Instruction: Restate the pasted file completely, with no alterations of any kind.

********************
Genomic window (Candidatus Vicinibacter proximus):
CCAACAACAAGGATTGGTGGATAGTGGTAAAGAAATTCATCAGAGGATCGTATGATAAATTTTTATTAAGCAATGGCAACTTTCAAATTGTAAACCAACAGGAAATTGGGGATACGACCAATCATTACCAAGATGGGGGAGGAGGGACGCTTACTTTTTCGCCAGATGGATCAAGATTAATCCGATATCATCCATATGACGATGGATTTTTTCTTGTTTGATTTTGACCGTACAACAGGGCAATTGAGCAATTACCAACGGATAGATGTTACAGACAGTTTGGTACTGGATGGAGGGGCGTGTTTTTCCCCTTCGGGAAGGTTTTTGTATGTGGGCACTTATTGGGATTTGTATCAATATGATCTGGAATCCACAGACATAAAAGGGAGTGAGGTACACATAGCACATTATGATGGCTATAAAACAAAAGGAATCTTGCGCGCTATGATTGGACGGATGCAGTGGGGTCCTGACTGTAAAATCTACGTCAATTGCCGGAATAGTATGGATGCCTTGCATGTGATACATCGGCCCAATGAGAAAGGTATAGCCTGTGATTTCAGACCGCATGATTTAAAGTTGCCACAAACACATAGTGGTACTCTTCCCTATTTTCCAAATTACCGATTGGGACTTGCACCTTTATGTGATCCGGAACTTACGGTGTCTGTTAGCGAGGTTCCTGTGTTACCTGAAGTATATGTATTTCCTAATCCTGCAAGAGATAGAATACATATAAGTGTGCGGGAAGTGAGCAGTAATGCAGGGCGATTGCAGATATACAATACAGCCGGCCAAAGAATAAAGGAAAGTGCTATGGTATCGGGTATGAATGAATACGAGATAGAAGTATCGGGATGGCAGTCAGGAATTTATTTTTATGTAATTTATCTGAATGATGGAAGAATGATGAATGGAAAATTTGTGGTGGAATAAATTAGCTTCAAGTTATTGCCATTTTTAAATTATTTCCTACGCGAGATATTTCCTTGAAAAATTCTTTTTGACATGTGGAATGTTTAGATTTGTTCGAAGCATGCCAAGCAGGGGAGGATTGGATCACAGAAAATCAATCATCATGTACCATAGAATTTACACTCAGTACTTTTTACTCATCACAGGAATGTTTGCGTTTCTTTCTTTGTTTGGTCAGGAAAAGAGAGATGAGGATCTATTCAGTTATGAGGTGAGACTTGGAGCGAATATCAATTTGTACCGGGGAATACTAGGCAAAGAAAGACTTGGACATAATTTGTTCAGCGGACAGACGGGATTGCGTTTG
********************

Genomic window (Candidatus Vicinibacter proximus):
CCAACAACAAGGATTGGTGGATAGTGGTAAAGAAATTCATCAGAGGATCGTATGATAAATTTTTATTAAGCAATGGCAACTTTCAAATTGTAAACCAACAGGAAATTGGGGATACGACCAATCATTACCAAGATGGGGGAGGAGGGACGCTTACTTTTTCGCCAGATGGATCAAGATTAATCCGATATCATCCATATGACGATGGATTTTTTCTTGTTTGATTTTGACCGTACAACAGGGCAATTGAGCAATTACCAACGGATAGATGTTACAGACAGTTTGGTACTGGATGGAGGGGCGTGTTTTTCCCCTTCGGGAAGGTTTTTGTATGTGGGCACTTATTGGGATTTGTATCAATATGATCTGGAATCCACAGACATAAAAGGGAGTGAGGTACACATAGCACATTATGATGGCTATAAAACAAAAGGAATCTTGCGCGCTATGATTGGACGGATGCAGTGGGGTCCTGACTGTAAAATCTACGTCAATTGCCGGAATAGTATGGATGCCTTGCATGTGATACATCGGCCCAATGAGAAAGGTATAGCCTGTGATTTCAGACCGCATGATTTAAAGTTGCCACAAACACATAGTGGTACTCTTCCCTATTTTCCAAATTACCGATTGGGACTTGCACCTTTATGTGATCCGGAACTTACGGTGTCTGTTAGCGAGGTTCCTGTGTTACCTGAAGTATATGTATTTCCTAATCCTGCAAGAGATAGAATACATATAAGTGTGCGGGAAGTGAGCAGTAATGCAGGGCGATTGCAGATATACAATACAGCCGGCCAAAGAATAAAGGAAAGTGCTATGGTATCGGGTATGAATGAATACGAGATAGAAGTATCGGGATGGCAGTCAGGAATTTATTTTTATGTAATTTATCTGAATGATGGAAGAATGATGAATGGAAAATTTGTGGTGGAATAAATTAGCTTCAAGTTATTGCCATTTTTAAATTATTTCCTACGCGAGATATTTCCTTGAAAAATTCTTTTTGACATGTGGAATGTTTAGATTTGTTCGAAGCATGCCAAGCAGGGGAGGATTGGATCACAGAAAATCAATCATCATGTACCATAGAATTTACACTCAGTACTTTTTACTCATCACAGGAATGTTTGCGTTTCTTTCTTTGTTTGGTCAGGAAAAGAGAGATGAGGATCTATTCAGTTATGAGGTGAGACTTGGAGCGAATATCAATTTGTACCGGGGAATACTAGGCAAAGAAAGACTTGGACATAATTTGTTCAGCGGACAGACGGGATTGCGTTTG